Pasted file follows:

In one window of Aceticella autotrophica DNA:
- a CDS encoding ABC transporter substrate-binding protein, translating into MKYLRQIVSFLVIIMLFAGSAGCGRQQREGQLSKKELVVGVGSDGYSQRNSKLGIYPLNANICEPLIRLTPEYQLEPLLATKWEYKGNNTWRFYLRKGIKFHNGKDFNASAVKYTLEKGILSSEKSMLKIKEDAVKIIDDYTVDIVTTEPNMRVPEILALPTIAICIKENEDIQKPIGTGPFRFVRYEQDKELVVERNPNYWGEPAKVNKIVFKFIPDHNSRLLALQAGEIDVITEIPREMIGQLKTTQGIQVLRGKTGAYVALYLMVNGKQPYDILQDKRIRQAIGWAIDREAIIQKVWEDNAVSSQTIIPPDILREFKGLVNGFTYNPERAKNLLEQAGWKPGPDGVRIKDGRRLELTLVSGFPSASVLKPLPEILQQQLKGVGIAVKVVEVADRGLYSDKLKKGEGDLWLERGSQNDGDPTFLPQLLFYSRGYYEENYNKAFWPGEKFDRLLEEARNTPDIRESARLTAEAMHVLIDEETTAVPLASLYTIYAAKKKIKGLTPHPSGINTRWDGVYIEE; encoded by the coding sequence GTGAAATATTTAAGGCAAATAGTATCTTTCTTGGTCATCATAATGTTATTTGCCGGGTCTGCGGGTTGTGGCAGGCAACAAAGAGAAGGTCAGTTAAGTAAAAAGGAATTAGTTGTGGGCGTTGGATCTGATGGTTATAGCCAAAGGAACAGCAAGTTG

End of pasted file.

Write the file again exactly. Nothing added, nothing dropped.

In one window of Aceticella autotrophica DNA:
- a CDS encoding ABC transporter substrate-binding protein, translating into MKYLRQIVSFLVIIMLFAGSAGCGRQQREGQLSKKELVVGVGSDGYSQRNSKLGIYPLNANICEPLIRLTPEYQLEPLLATKWEYKGNNTWRFYLRKGIKFHNGKDFNASAVKYTLEKGILSSEKSMLKIKEDAVKIIDDYTVDIVTTEPNMRVPEILALPTIAICIKENEDIQKPIGTGPFRFVRYEQDKELVVERNPNYWGEPAKVNKIVFKFIPDHNSRLLALQAGEIDVITEIPREMIGQLKTTQGIQVLRGKTGAYVALYLMVNGKQPYDILQDKRIRQAIGWAIDREAIIQKVWEDNAVSSQTIIPPDILREFKGLVNGFTYNPERAKNLLEQAGWKPGPDGVRIKDGRRLELTLVSGFPSASVLKPLPEILQQQLKGVGIAVKVVEVADRGLYSDKLKKGEGDLWLERGSQNDGDPTFLPQLLFYSRGYYEENYNKAFWPGEKFDRLLEEARNTPDIRESARLTAEAMHVLIDEETTAVPLASLYTIYAAKKKIKGLTPHPSGINTRWDGVYIEE; encoded by the coding sequence GTGAAATATTTAAGGCAAATAGTATCTTTCTTGGTCATCATAATGTTATTTGCCGGGTCTGCGGGTTGTGGCAGGCAACAAAGAGAAGGTCAGTTAAGTAAAAAGGAATTAGTTGTGGGCGTTGGATCTGATGGTTATAGCCAAAGGAACAGCAAGTTG